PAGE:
Comments to US Government on Review of Joint Project Agreement with ICANN by Robin Gross

By |February 15th, 2008|

"...In my view, given the international nature of the Internet, it is imperative that ICANN work toward moving away from oversight by a single nation and toward responding to the needs of the global Internet community. However, ICANN has yet to demonstrate that it has sufficiently evolved to the point that it should be left without any oversight and accountability, although it has made some progress in recent years. There remain significant problems with the existing structure and management of ICANN that must be resolved before ICANN can be left to itself to manage this crucial and shared public resource. In particular, “Internet users” (or the public-at-large) still remain outside of the ICANN decision-making process, such that the concerns of individuals, who have no “business” stake in ICANN policy are not adequately taken into account. ICANN continues to be dominated by large business interests and by specific commercial interests involved in providing Internet services...."

ICANN Not Yet Ready to Sever Ties to US Government

By |February 15th, 2008|

ICANN argues that it should be cut-lose from the only oversight it currently knows in the ongoing debate over who governs Cyberspace. I submitted my statement from the 31st public ICANN Meeting at the Taj Palace Hotel in New Delhi, India. I said that ICANN has not provided for sufficient representation of Internet users in its policy making process, nor has it committed to respecting human rights in Cyberspace, although it has made progress to become more international....

IP Justice Statement on “GNSO Improvements” at ICANN

By |November 5th, 2007|

ICANN’s Board Governance Committee Report (BGC), in attempting to achieve the laudable result of greater inclusiveness, effectiveness, and efficiency conceives a near total restructuring of the GNSO and its processes. It proceeds from an assumption that any voting inherently inhibits the process and proceeds to find the most dramatic route to eliminate any vote. While many of the BGC Report’s recommendations would certainly improve the effectiveness of the GNSO, the report does not adequately consider the values inherent in the vote of the GNSO Council and the dangers of forcing consensus in all cases....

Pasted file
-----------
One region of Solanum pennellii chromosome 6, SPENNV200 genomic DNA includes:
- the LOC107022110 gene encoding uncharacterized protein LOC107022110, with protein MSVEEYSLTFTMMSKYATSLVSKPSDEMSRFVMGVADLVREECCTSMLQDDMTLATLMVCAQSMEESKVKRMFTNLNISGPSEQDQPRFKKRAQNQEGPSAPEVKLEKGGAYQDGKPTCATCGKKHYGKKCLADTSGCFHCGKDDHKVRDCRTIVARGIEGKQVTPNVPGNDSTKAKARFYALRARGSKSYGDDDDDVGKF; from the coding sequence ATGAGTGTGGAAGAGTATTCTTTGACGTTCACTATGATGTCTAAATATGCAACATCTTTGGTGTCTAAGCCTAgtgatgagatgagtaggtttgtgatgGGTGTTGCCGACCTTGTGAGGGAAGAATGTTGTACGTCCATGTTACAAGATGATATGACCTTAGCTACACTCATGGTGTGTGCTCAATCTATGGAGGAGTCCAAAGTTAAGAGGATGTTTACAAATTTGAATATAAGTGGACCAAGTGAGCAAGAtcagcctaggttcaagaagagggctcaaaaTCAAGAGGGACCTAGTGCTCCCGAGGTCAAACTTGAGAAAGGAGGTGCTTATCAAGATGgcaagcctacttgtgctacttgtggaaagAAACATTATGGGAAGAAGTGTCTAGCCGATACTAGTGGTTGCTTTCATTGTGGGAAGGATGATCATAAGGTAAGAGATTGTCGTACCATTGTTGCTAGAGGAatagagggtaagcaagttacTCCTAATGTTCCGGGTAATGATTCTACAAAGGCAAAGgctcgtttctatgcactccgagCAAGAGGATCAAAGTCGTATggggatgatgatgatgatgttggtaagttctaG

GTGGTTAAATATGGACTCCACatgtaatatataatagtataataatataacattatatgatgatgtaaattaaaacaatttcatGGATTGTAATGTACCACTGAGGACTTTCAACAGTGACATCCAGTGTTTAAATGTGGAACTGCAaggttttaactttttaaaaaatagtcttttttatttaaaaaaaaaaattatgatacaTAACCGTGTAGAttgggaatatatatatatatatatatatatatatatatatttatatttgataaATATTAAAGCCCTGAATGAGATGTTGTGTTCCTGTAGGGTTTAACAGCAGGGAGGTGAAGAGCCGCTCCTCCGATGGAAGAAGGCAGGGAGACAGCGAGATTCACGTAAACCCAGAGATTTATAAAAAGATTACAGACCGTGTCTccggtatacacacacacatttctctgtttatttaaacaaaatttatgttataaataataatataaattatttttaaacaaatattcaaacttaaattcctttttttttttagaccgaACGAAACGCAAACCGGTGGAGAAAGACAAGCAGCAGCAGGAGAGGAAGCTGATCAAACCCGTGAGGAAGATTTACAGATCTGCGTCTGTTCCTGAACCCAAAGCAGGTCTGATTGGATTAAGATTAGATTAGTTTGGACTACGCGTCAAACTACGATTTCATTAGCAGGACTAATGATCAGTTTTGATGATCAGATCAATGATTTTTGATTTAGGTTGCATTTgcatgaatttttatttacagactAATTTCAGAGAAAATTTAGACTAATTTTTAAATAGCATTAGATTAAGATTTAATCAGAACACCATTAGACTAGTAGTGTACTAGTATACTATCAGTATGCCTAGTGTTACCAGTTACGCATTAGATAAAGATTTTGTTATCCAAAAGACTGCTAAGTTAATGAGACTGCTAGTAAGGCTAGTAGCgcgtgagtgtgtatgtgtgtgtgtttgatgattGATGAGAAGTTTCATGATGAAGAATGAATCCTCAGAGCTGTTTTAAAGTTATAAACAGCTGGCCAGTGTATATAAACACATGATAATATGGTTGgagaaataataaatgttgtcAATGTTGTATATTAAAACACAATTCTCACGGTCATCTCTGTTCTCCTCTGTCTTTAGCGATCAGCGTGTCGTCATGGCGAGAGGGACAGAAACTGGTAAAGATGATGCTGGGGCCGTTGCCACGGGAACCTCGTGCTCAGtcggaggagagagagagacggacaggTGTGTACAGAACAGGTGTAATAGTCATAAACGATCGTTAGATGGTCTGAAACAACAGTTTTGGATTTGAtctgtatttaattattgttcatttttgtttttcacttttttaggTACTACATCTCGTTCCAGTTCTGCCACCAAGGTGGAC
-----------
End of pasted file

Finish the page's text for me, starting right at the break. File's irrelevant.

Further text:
EPIC & NGO Letter to ICANN Board on Need for Whois Reform

By |October 30th, 2007|

"The purpose of this letter is to express our support for changes to WHOIS services that would protect the privacy of individuals, specifically the removal of registrants' contact information from the publicly accessible WHOIS database. It is also to propose a sensible resolution to the long-running discussion over WHOIS that would establish a bit of "policy stability" and allow the various constituencies to move on to other work. Both the WHOIS Task Force and the WHOIS Working Group agree that new mechanisms must be adopted to address an individual's right to privacy and the protection of his/her data. Current ICANN WHOIS policy conflicts with national privacy laws, including the EU Data Protection Directive, which requires the establishment of a legal framework to ensure that when personal information is collected, it is used only for its intended purpose. As personal information in the directory is used for other purposes and ICANN's policy keeps the information public and anonymously accessible, the database could be found illegal according to many national privacy and data protection laws including the European Data Protection Directive, European data protection laws and legislation in Canada and Australia...."

IP Justice Comments on GNSO’s New GTLD Committee Recommendations: Proposal Would Create a Private Tyranny of Illegal Censorship and Illegitimate Authority at ICANN

By |August 30th, 2007|

"IP Justice supports the introduction of new generic top-level Internet domain names as quickly and as broadly as possible. However, we are deeply concerned about recommendations put forth by the GNSO New GTLD Committee (and ICANN) for evaluating applications will stifle free expression on the Internet. The recommendations would create a policy of censorship on the Internet where controversial and offensive ideas can be banned at the top-level, despite numerous longstanding national and international freedom of expression guarantees. The illegitimate system of governance proposed by the recommendations violates the sovereignty of nations and the civil rights of Internet users. ICANN usurps the rights of states to decide what ideas may be expressed within their borders and who is entitled to express them. ICANN and its proposed expert panels have no legal authority to decide what ideas people may express. Nor does ICANN or its experts have any legitimacy or authority to adjudicate competing legal rights. The proposal makes a mockery of democracy, since these structures exist entirely outside of legitimate lawmaking institutions ..."